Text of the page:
In 1820, the Missouri Compromise attempted to settle the slavery debate by establishing a line, running west from the Missouri-Arkansas, border that would serve as a boundary for slave and free states: slavery would be legal in any state or territory admitted into the union south of the line and illegal in any state or territory admitted north of the line. This line had only been utilized once, when Texas ceded its territory north of the line to the U.S. government in exchange for admission as a slave state. But in 1849, gold was discovered in California, prompting many to flock out west to seek their fortune. The following year, California applied for statehood, but one problem arose: California’s boundaries contained land both north and south of the line.

Despite being a southerner and slaveholder, Taylor opposed the spread of slavery into the new territory. He threatened to send federal troops to enforce the boundary between Texas and New Mexico, which Texas threatened to invade to take by force land it claimed across the Pecos River. Taylor further told Congress that he would veto any compromise put forth on the matter.

Fillmore, who personally opposed slavery, presided over the Senate debates, often times having to mediate when tempers flared. A few days before Taylor’s death, Fillmore confided to the president that should the vote on a compromise result in a tie, he would cast a tie-breaking vote in its favor on the conviction that a compromise was necessary to save the Union.

The death of Taylor made Fillmore the 13th President of the United States, and he appointed to his cabinet individuals who favored a congressional compromise. On Aug. 6, 1850, Fillmore addressed Congress and suggested Texas be paid to abandon its claim to disputed territory in New Mexico.

Congress responded by passing the Compromise of 1850. In it were five key provisions:

• California admitted as a slave state;

• Texas compensated for the loss of territory in the boundary dispute with New Mexico;

• New Mexico given territorial status;

• Abolition of the slave trade in Washington, D.C. (though slavery was still legal in the district); and

• The enactment of the Fugitive Slave Law, which allowed slaveholders to pursue and capture, even with the aid of federal troops, runaway slaves that fled to free states.

Fillmore signed the compromise, believing it would placate southern lawmakers, some of whom were threatening secession. While the compromise temporarily prevented war, sectional strife increased. The antislavery movement gained momentum, particularly after the publication of Harriet Beecher Stowe’s “Uncle Tom’s Cabin.” In turn, the increase in abolitionists further embittered southerners, who started to view secession as their only option.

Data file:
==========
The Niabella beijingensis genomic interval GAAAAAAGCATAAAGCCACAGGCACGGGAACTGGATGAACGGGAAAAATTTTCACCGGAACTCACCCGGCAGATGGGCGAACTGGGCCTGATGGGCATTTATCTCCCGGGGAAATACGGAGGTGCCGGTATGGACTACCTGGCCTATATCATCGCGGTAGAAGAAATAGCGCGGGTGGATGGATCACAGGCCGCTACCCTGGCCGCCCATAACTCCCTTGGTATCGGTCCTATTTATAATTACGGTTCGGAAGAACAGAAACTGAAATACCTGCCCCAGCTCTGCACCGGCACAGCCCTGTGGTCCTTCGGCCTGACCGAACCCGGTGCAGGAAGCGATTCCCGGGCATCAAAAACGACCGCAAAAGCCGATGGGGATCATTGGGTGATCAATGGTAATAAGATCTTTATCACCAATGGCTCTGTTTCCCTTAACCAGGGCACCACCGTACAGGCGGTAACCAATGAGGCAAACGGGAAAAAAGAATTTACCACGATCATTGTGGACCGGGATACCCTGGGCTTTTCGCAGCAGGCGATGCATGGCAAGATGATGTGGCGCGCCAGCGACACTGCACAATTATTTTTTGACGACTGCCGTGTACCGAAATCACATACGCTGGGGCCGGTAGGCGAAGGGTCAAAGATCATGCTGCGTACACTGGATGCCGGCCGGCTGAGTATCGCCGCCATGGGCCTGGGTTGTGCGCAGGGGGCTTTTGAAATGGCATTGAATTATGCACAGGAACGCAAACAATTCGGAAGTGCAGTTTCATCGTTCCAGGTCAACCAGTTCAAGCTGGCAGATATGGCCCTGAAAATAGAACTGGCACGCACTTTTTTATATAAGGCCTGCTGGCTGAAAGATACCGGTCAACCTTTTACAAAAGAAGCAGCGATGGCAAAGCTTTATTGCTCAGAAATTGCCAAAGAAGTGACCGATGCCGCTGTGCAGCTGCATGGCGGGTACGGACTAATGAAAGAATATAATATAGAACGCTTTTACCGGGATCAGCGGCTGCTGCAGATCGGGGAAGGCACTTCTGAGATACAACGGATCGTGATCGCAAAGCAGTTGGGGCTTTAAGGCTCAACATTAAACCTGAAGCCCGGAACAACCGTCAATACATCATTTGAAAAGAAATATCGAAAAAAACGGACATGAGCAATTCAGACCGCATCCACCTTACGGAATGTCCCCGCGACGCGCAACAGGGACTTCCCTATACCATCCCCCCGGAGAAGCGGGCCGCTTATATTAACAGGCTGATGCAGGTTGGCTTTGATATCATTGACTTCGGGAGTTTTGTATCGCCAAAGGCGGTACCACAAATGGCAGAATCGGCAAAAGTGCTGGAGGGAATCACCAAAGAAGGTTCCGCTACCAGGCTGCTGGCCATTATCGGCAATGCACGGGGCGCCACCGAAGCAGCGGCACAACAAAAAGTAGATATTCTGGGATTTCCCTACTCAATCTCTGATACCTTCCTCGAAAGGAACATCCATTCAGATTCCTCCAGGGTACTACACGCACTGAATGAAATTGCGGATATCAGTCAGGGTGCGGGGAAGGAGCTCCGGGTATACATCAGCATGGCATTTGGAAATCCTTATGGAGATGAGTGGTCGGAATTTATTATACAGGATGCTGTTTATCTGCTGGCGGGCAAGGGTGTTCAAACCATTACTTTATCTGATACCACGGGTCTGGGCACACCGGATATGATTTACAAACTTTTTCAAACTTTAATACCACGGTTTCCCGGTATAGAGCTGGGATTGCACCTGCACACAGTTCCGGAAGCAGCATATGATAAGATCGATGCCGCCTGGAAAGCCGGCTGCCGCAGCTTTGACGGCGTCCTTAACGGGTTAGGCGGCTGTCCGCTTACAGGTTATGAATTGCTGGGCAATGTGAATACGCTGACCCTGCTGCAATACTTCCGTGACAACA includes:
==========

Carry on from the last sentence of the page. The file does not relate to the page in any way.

Later years

In 1852, the Whigs denied Fillmore the presidential nomination, selecting Major General Winfield Scott as their candidate. Scott lost to Democrat Franklin Pierce, and Fillmore left office on March 4, 1853. Twenty-six days later, Abigail Fillmore died.

Fillmore attempted to run for president again in 1856, when he became the nominee of the American Party (also dubbed the “Know-Nothing Party”). The American Party focused on curbing immigration, particularly of Catholics, and maintaining the Union. The election went to Democrat James Buchanan; Fillmore received only 22 percent of the popular vote and no electoral votes. He never held political office again.

In 1858, Fillmore married Caroline Carmichael McIntosh, an Albany heiress whose fortune allowed Fillmore to undertake philanthropic ventures, such as the creation of Buffalo General Hospital. He became a leading citizen in Buffalo and served as the first chancellor of the University of Buffalo (now the State University of New York at Buffalo).

During the Civil War, he supported the Union, but he opposed President Abraham Lincoln, whom he called a “military despot.” He supported Democrat George McClellan in 1864 and President Andrew Johnson’s Reconstruction program after the Civil War.

Fillmore died on March 8, 1874, at home after suffering a stroke. He is buried in Forest Lawn Cemetery in Buffalo.

Although he pushed for the expansion of railroads further west and commissioned Commodore Matthew Perry to open trade relations with Japan, Fillmore’s presidency was overshadowed by the Compromise of 1850. As a result, historians consistently rank him among the worst presidents, though it is worth noting that his two consecutive successors, Franklin Pierce and James Buchanan, rank even lower.